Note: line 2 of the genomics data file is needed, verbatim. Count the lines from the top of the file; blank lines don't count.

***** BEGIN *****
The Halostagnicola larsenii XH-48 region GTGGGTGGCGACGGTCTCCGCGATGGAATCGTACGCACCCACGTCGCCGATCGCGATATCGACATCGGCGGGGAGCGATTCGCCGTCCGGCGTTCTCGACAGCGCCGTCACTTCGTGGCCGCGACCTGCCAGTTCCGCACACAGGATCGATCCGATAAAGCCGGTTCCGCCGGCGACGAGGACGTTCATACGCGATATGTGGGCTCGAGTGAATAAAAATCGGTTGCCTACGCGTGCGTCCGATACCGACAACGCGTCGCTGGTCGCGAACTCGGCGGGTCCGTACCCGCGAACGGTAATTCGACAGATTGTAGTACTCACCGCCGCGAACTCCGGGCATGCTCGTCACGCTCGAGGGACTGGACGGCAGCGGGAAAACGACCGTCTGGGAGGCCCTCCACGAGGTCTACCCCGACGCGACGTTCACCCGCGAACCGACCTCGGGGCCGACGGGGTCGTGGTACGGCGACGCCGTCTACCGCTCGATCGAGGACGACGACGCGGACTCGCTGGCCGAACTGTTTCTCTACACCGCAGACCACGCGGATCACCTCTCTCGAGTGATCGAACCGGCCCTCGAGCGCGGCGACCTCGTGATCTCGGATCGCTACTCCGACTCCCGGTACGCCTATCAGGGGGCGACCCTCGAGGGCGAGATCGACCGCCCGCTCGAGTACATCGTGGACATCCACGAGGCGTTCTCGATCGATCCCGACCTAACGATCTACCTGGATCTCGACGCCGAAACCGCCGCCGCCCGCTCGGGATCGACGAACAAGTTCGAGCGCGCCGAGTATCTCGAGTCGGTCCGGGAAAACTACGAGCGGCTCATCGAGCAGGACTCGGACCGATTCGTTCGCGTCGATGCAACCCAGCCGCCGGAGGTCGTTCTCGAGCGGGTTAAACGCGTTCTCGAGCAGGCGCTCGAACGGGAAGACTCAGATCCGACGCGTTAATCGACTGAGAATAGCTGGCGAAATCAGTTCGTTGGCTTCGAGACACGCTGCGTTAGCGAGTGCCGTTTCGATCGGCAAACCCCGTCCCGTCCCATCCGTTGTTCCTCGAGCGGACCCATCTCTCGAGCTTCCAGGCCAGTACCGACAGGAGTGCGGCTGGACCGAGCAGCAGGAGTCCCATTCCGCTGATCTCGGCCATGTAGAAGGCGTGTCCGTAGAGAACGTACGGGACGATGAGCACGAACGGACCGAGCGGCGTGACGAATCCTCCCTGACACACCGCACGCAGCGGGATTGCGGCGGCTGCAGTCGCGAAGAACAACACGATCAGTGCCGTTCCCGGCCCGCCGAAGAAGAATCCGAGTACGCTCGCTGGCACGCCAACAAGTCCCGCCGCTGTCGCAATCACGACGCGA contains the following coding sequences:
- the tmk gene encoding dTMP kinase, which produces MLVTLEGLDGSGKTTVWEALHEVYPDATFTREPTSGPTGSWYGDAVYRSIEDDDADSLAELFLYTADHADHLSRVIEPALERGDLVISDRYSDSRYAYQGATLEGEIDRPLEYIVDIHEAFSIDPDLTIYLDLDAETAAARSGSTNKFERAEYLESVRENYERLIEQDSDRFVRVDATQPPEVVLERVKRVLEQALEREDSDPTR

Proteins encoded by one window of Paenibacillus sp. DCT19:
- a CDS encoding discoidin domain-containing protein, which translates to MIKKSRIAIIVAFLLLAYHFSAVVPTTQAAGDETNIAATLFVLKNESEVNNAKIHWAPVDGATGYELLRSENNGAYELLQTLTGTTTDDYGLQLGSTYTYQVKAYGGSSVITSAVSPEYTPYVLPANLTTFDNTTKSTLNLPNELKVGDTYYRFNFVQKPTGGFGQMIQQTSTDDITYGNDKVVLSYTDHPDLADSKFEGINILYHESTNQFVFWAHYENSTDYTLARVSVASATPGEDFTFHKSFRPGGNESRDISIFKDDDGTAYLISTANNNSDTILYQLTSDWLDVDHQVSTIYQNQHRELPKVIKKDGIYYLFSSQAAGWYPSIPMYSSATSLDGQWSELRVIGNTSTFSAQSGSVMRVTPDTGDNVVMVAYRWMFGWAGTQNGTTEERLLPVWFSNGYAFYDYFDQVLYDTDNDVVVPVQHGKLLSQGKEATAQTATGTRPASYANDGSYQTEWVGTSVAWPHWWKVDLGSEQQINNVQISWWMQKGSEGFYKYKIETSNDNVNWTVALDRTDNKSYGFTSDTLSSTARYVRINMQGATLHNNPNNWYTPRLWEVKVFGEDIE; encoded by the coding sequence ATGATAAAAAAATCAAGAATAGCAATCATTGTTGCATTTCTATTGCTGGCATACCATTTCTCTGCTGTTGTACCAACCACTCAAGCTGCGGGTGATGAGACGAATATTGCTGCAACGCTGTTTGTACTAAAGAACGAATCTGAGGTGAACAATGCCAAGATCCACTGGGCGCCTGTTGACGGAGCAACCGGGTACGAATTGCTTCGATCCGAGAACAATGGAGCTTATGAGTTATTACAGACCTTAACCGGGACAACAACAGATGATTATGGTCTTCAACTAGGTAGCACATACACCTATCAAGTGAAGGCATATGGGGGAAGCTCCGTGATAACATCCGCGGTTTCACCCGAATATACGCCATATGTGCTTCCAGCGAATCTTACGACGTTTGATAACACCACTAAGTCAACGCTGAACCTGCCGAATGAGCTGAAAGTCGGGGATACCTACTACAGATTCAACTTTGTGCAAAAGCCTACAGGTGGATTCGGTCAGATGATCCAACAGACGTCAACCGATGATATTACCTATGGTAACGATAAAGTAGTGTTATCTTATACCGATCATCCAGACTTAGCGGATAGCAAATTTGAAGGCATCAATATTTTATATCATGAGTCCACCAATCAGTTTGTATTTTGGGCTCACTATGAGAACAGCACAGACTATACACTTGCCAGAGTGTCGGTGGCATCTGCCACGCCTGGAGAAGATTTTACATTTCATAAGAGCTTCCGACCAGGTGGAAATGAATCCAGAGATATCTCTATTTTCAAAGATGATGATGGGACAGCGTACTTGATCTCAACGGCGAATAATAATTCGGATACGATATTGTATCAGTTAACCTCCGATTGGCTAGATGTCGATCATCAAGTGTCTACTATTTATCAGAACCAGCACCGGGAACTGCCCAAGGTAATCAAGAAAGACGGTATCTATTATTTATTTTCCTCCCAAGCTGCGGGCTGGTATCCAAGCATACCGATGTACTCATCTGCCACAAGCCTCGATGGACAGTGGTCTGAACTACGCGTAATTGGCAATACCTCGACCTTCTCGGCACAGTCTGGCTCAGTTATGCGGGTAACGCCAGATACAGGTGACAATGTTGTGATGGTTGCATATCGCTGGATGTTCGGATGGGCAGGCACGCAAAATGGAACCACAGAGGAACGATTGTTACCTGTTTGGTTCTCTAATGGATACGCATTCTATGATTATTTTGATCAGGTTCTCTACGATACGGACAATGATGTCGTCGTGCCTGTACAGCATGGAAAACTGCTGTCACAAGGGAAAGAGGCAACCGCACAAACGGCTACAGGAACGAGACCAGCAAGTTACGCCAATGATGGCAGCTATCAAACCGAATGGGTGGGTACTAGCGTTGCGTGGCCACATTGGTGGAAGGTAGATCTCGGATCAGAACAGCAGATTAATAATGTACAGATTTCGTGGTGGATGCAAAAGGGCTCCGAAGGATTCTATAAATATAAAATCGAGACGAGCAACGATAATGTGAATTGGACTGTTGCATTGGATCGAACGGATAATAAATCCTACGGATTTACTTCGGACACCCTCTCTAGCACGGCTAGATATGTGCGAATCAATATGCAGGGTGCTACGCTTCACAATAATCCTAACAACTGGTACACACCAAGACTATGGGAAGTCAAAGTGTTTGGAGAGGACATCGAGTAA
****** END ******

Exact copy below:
- the tmk gene encoding dTMP kinase, which produces MLVTLEGLDGSGKTTVWEALHEVYPDATFTREPTSGPTGSWYGDAVYRSIEDDDADSLAELFLYTADHADHLSRVIEPALERGDLVISDRYSDSRYAYQGATLEGEIDRPLEYIVDIHEAFSIDPDLTIYLDLDAETAAARSGSTNKFERAEYLESVRENYERLIEQDSDRFVRVDATQPPEVVLERVKRVLEQALEREDSDPTR